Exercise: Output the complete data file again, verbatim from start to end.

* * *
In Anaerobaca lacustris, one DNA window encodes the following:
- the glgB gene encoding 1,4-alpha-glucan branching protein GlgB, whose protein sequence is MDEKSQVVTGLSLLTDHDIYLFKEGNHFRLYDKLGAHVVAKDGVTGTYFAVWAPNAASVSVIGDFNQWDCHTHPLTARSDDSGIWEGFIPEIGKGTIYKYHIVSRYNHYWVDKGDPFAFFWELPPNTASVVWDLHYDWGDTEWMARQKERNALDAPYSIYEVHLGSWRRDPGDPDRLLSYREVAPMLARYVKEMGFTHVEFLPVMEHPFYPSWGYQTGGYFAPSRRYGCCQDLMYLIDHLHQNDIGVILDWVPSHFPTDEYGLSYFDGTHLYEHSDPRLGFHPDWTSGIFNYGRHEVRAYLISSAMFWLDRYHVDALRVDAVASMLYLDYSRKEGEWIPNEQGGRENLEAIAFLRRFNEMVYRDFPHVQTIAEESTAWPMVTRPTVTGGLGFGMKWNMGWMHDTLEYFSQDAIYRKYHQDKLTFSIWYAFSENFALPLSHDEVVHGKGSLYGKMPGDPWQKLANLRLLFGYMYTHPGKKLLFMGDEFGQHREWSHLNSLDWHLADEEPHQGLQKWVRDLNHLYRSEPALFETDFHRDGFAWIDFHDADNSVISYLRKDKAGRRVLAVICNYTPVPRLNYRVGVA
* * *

In Anaerobaca lacustris, one DNA window encodes the following:
- the glgB gene encoding 1,4-alpha-glucan branching protein GlgB, whose protein sequence is MDEKSQVVTGLSLLTDHDIYLFKEGNHFRLYDKLGAHVVAKDGVTGTYFAVWAPNAASVSVIGDFNQWDCHTHPLTARSDDSGIWEGFIPEIGKGTIYKYHIVSRYNHYWVDKGDPFAFFWELPPNTASVVWDLHYDWGDTEWMARQKERNALDAPYSIYEVHLGSWRRDPGDPDRLLSYREVAPMLARYVKEMGFTHVEFLPVMEHPFYPSWGYQTGGYFAPSRRYGCCQDLMYLIDHLHQNDIGVILDWVPSHFPTDEYGLSYFDGTHLYEHSDPRLGFHPDWTSGIFNYGRHEVRAYLISSAMFWLDRYHVDALRVDAVASMLYLDYSRKEGEWIPNEQGGRENLEAIAFLRRFNEMVYRDFPHVQTIAEESTAWPMVTRPTVTGGLGFGMKWNMGWMHDTLEYFSQDAIYRKYHQDKLTFSIWYAFSENFALPLSHDEVVHGKGSLYGKMPGDPWQKLANLRLLFGYMYTHPGKKLLFMGDEFGQHREWSHLNSLDWHLADEEPHQGLQKWVRDLNHLYRSEPALFETDFHRDGFAWIDFHDADNSVISYLRKDKAGRRVLAVICNYTPVPRLNYRVGVA